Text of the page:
"Her small stature, dark, and wrinkled complexion, and the silken black strands at the corners of her upper lip made her seem to me at times like some ancient monkey king. When she’d fart while standing, she’d kick her left leg up in the back and say: ‘Shoot him in the pants. The Coat and vest are mine.’”
In “The Shadow Year” by Jeffrey Ford
The world-wide craze for superheroes is obvious. We all see ourselves as passive victims and don't expect to rescue ourselves.
There's also the national craze for vampires and zombies in books, TV, movies, and the web. It may seem odd that a deeply Christian country is also obsessed with vampires, but as Joseph Glanvill wrote in the 1600s, if you deny the existence of demons and witches, you deny god. I see it as another form of projection: a few survivors are surrounded by the dead, i.e., the masses of the unemployed and soon-to-be-unemployable. I’m thinking USA here.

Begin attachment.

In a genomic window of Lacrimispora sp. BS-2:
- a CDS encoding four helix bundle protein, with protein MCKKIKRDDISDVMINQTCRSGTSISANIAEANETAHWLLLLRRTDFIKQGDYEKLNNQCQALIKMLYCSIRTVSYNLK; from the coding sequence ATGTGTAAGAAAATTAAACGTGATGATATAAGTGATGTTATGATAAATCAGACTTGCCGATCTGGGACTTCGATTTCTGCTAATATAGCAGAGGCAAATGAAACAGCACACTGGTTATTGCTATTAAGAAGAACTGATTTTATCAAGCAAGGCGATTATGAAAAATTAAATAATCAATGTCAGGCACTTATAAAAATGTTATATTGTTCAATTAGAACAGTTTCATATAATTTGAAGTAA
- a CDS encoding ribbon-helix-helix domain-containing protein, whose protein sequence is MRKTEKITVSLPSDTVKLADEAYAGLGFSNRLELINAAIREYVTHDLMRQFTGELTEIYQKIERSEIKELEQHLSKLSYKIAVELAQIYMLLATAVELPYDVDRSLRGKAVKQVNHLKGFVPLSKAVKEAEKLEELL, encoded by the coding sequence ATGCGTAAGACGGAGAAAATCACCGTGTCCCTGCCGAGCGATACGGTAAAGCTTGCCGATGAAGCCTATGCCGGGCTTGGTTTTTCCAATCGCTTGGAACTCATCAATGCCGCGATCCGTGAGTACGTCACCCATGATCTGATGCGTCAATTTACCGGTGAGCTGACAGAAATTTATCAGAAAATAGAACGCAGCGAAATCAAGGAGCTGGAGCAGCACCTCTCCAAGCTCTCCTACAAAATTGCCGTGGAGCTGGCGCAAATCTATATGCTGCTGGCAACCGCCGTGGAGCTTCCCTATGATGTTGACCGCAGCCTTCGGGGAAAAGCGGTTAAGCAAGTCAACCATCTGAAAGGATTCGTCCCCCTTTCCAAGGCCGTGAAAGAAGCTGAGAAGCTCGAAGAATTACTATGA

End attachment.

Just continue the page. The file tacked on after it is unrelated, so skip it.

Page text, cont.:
Magical realism is a bit like SF, where colorful, fanciful personas, places and technologies are used to explore all too real attitudes, trends and prejudices. It could be said that Ford's take on it is America's second exploration of the genre, since it was also prevalent in the 50's and 60's (and to some extent the 70's) with the proliferation of pulp magazines, SF publications (also the birth of the modern comic book) and SF movies and TV shows (Outer Limits, Twilight Zone, Star Trek).
If you're into SF, read on.